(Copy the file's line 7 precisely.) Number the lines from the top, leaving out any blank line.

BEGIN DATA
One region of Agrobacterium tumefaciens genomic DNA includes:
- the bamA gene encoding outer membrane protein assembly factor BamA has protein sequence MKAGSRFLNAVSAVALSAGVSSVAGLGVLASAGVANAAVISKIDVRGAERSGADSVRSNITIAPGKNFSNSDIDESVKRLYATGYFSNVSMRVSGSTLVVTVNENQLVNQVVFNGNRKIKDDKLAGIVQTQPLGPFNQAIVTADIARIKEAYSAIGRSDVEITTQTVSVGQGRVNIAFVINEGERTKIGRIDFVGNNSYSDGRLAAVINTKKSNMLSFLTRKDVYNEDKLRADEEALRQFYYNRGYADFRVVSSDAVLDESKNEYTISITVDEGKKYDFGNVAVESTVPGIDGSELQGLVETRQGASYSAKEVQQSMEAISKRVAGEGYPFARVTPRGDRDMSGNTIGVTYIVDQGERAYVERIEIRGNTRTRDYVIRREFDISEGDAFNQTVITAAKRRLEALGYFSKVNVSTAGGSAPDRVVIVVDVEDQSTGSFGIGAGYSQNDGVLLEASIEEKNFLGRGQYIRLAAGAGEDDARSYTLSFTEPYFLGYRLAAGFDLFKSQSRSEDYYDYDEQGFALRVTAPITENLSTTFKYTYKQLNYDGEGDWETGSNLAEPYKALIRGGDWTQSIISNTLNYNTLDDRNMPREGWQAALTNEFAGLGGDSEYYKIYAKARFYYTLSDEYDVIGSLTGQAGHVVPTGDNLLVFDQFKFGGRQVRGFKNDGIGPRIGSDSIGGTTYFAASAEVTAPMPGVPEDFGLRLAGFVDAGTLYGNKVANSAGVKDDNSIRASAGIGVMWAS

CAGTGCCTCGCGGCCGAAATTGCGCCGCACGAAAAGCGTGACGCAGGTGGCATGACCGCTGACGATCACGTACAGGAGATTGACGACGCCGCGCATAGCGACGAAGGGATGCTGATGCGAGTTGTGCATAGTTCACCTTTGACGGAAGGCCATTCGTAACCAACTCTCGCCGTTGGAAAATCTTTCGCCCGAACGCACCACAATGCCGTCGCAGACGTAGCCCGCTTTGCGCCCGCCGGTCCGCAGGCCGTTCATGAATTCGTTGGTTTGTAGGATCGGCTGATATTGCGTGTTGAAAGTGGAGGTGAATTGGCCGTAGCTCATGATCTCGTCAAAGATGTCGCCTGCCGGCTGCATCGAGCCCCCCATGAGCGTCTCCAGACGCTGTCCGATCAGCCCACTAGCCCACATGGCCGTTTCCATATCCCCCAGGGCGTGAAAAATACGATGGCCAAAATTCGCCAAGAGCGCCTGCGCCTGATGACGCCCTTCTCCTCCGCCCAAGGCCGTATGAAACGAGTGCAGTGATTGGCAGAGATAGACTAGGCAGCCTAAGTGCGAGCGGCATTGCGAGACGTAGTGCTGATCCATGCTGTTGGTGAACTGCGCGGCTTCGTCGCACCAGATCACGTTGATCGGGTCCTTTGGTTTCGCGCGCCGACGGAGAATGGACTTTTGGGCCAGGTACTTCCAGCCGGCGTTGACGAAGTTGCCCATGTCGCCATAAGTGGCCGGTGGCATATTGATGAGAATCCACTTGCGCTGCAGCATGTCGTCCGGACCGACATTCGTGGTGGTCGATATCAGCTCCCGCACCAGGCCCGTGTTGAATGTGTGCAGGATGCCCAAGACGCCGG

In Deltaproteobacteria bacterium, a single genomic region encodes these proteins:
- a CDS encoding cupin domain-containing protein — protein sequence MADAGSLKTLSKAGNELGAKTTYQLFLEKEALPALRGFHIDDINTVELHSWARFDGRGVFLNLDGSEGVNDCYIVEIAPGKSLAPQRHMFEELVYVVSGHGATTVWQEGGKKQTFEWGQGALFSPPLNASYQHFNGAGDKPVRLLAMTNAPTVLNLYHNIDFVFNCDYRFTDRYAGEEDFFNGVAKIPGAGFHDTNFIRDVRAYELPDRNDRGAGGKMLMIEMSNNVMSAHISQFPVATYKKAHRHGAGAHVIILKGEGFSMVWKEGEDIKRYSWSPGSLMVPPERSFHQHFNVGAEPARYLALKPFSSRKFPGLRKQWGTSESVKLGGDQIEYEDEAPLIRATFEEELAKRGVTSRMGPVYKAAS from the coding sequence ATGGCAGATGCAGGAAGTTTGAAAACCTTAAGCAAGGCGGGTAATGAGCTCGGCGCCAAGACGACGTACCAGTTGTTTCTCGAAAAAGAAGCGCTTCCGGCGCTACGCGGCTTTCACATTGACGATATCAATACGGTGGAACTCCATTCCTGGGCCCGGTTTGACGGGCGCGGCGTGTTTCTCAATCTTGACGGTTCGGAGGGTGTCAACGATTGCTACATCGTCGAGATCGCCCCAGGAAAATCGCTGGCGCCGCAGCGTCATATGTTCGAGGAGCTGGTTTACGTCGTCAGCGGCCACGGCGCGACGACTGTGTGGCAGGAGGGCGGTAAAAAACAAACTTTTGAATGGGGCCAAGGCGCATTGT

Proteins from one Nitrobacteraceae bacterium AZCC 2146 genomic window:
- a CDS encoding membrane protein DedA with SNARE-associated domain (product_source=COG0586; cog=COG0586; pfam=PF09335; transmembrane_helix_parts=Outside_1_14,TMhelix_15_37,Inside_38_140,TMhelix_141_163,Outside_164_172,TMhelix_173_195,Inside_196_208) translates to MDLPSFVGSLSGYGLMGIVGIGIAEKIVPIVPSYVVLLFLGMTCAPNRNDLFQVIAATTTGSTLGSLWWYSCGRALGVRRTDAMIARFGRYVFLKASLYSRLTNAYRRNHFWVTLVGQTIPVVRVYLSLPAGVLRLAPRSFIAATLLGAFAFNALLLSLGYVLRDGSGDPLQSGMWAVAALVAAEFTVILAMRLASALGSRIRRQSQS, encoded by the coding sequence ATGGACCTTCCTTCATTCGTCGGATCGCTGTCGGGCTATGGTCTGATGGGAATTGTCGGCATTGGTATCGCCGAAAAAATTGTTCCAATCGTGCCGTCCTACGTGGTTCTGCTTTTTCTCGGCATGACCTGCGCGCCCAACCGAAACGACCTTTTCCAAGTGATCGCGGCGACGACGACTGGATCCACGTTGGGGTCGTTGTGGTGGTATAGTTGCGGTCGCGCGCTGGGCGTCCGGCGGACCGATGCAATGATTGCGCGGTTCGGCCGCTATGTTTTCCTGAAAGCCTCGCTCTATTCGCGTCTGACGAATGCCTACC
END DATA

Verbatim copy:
- a CDS encoding membrane protein DedA with SNARE-associated domain (product_source=COG0586; cog=COG0586; pfam=PF09335; transmembrane_helix_parts=Outside_1_14,TMhelix_15_37,Inside_38_140,TMhelix_141_163,Outside_164_172,TMhelix_173_195,Inside_196_208) translates to MDLPSFVGSLSGYGLMGIVGIGIAEKIVPIVPSYVVLLFLGMTCAPNRNDLFQVIAATTTGSTLGSLWWYSCGRALGVRRTDAMIARFGRYVFLKASLYSRLTNAYRRNHFWVTLVGQTIPVVRVYLSLPAGVLRLAPRSFIAATLLGAFAFNALLLSLGYVLRDGSGDPLQSGMWAVAALVAAEFTVILAMRLASALGSRIRRQSQS, encoded by the coding sequence ATGGACCTTCCTTCATTCGTCGGATCGCTGTCGGGCTATGGTCTGATGGGAATTGTCGGCATTGGTATCGCCGAAAAAATTGTTCCAATCGTGCCGTCCTACGTGGTTCTGCTTTTTCTCGGCATGACCTGCGCGCCCAACCGAAACGACCTTTTCCAAGTGATCGCGGCGACGACGACTGGATCCACGTTGGGGTCGTTGTGGTGGTATAGTTGCGGTCGCGCGCTGGGCGTCCGGCGGACCGATGCAATGATTGCGCGGTTCGGCCGCTATGTTTTCCTGAAAGCCTCGCTCTATTCGCGTCTGACGAATGCCTACC